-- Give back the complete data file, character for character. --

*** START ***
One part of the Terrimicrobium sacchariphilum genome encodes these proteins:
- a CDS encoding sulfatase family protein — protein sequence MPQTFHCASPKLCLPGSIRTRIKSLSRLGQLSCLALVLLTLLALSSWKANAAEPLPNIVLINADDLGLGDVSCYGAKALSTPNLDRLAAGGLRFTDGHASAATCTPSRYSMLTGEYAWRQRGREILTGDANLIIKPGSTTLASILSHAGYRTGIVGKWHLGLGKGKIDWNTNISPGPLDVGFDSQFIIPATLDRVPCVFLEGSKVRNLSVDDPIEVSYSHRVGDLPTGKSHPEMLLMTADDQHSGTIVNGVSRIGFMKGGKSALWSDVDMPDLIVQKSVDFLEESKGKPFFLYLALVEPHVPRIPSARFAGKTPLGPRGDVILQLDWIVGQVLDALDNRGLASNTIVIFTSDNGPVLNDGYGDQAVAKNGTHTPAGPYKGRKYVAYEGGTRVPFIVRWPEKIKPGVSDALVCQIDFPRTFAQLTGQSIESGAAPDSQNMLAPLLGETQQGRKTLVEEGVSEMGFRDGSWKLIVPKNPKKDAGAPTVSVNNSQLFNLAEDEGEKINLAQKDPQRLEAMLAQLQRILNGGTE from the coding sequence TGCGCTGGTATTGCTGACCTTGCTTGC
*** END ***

One part of the Terrimicrobium sacchariphilum genome encodes these proteins:
- a CDS encoding sulfatase family protein — protein sequence MPQTFHCASPKLCLPGSIRTRIKSLSRLGQLSCLALVLLTLLALSSWKANAAEPLPNIVLINADDLGLGDVSCYGAKALSTPNLDRLAAGGLRFTDGHASAATCTPSRYSMLTGEYAWRQRGREILTGDANLIIKPGSTTLASILSHAGYRTGIVGKWHLGLGKGKIDWNTNISPGPLDVGFDSQFIIPATLDRVPCVFLEGSKVRNLSVDDPIEVSYSHRVGDLPTGKSHPEMLLMTADDQHSGTIVNGVSRIGFMKGGKSALWSDVDMPDLIVQKSVDFLEESKGKPFFLYLALVEPHVPRIPSARFAGKTPLGPRGDVILQLDWIVGQVLDALDNRGLASNTIVIFTSDNGPVLNDGYGDQAVAKNGTHTPAGPYKGRKYVAYEGGTRVPFIVRWPEKIKPGVSDALVCQIDFPRTFAQLTGQSIESGAAPDSQNMLAPLLGETQQGRKTLVEEGVSEMGFRDGSWKLIVPKNPKKDAGAPTVSVNNSQLFNLAEDEGEKINLAQKDPQRLEAMLAQLQRILNGGTE from the coding sequence TGCGCTGGTATTGCTGACCTTGCTTGC